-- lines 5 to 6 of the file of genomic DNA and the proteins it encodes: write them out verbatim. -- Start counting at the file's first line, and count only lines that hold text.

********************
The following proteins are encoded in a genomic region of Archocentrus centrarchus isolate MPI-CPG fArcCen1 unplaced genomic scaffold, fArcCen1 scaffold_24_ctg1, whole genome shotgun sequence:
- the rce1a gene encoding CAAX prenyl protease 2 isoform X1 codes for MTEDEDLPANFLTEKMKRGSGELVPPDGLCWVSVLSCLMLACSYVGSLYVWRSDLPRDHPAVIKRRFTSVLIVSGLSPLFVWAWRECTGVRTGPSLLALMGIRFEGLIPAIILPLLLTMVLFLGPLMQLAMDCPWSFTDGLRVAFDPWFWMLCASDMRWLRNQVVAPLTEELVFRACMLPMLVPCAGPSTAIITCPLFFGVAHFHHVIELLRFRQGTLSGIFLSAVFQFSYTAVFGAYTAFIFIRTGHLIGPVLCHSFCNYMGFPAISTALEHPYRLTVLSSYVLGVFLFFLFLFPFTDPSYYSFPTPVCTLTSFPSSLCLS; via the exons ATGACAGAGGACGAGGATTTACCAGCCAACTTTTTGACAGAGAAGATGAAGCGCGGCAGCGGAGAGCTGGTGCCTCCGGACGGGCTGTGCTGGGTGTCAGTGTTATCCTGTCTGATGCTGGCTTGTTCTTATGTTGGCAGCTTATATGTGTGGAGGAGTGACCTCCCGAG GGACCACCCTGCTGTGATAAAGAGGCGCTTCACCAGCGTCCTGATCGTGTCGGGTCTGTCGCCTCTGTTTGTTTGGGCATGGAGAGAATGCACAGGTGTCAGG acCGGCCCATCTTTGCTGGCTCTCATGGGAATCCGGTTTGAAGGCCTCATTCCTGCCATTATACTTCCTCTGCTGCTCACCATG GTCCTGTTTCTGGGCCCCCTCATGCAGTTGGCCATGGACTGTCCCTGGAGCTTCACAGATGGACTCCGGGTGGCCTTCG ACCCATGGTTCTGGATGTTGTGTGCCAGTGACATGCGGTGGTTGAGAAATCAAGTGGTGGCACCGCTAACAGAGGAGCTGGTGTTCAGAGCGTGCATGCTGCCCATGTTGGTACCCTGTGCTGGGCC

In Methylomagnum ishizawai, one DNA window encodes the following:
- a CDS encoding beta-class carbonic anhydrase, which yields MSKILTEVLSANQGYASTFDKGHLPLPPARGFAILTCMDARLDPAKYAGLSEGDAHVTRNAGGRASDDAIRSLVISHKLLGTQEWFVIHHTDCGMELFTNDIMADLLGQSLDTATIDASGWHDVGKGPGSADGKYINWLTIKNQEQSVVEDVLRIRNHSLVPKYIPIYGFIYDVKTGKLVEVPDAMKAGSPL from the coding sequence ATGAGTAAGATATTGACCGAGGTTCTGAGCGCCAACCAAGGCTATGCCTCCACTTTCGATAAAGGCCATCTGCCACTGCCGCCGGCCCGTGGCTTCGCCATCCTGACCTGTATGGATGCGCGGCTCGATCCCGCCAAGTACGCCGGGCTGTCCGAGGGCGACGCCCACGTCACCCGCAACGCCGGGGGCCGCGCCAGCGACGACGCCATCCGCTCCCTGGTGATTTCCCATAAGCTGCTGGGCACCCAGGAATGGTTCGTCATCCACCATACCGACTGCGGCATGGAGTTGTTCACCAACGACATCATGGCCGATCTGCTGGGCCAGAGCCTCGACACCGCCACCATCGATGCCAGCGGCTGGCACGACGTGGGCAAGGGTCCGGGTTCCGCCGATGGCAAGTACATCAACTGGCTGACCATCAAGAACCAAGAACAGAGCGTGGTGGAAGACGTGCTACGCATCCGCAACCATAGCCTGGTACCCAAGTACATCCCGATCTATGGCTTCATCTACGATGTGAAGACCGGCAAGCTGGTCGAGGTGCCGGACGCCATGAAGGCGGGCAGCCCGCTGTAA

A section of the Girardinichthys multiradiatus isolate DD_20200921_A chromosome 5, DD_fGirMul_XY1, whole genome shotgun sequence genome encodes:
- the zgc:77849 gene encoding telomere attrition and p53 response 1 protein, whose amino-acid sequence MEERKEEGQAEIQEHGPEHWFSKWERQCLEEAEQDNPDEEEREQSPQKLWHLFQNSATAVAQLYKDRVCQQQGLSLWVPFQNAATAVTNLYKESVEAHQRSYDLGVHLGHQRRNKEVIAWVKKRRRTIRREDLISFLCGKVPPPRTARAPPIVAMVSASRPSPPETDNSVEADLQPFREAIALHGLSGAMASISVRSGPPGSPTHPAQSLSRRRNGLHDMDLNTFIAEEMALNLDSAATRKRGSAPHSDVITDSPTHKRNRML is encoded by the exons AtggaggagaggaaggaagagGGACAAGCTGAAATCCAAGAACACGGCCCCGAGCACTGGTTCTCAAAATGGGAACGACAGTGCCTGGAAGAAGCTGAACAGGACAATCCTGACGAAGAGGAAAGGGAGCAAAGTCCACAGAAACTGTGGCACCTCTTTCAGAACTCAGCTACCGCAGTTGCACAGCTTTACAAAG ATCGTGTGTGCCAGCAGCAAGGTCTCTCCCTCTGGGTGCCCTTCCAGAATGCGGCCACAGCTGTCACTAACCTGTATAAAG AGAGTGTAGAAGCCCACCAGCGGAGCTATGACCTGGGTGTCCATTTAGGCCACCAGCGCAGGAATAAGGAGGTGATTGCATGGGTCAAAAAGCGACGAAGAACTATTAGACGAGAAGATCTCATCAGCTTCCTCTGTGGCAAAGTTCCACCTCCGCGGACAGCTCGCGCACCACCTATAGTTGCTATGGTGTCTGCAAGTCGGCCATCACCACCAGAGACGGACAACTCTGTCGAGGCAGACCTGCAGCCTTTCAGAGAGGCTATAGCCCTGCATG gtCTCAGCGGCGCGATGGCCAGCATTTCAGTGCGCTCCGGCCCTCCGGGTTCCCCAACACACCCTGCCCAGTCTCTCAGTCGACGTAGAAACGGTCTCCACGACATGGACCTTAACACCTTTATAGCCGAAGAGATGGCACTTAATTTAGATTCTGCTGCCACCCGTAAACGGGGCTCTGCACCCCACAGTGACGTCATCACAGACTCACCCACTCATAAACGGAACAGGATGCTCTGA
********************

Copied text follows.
A section of the Girardinichthys multiradiatus isolate DD_20200921_A chromosome 5, DD_fGirMul_XY1, whole genome shotgun sequence genome encodes:
- the zgc:77849 gene encoding telomere attrition and p53 response 1 protein, whose amino-acid sequence MEERKEEGQAEIQEHGPEHWFSKWERQCLEEAEQDNPDEEEREQSPQKLWHLFQNSATAVAQLYKDRVCQQQGLSLWVPFQNAATAVTNLYKESVEAHQRSYDLGVHLGHQRRNKEVIAWVKKRRRTIRREDLISFLCGKVPPPRTARAPPIVAMVSASRPSPPETDNSVEADLQPFREAIALHGLSGAMASISVRSGPPGSPTHPAQSLSRRRNGLHDMDLNTFIAEEMALNLDSAATRKRGSAPHSDVITDSPTHKRNRML is encoded by the exons AtggaggagaggaaggaagagGGACAAGCTGAAATCCAAGAACACGGCCCCGAGCACTGGTTCTCAAAATGGGAACGACAGTGCCTGGAAGAAGCTGAACAGGACAATCCTGACGAAGAGGAAAGGGAGCAAAGTCCACAGAAACTGTGGCACCTCTTTCAGAACTCAGCTACCGCAGTTGCACAGCTTTACAAAG ATCGTGTGTGCCAGCAGCAAGGTCTCTCCCTCTGGGTGCCCTTCCAGAATGCGGCCACAGCTGTCACTAACCTGTATAAAG AGAGTGTAGAAGCCCACCAGCGGAGCTATGACCTGGGTGTCCATTTAGGCCACCAGCGCAGGAATAAGGAGGTGATTGCATGGGTCAAAAAGCGACGAAGAACTATTAGACGAGAAGATCTCATCAGCTTCCTCTGTGGCAAAGTTCCACCTCCGCGGACAGCTCGCGCACCACCTATAGTTGCTATGGTGTCTGCAAGTCGGCCATCACCACCAGAGACGGACAACTCTGTCGAGGCAGACCTGCAGCCTTTCAGAGAGGCTATAGCCCTGCATG gtCTCAGCGGCGCGATGGCCAGCATTTCAGTGCGCTCCGGCCCTCCGGGTTCCCCAACACACCCTGCCCAGTCTCTCAGTCGACGTAGAAACGGTCTCCACGACATGGACCTTAACACCTTTATAGCCGAAGAGATGGCACTTAATTTAGATTCTGCTGCCACCCGTAAACGGGGCTCTGCACCCCACAGTGACGTCATCACAGACTCACCCACTCATAAACGGAACAGGATGCTCTGA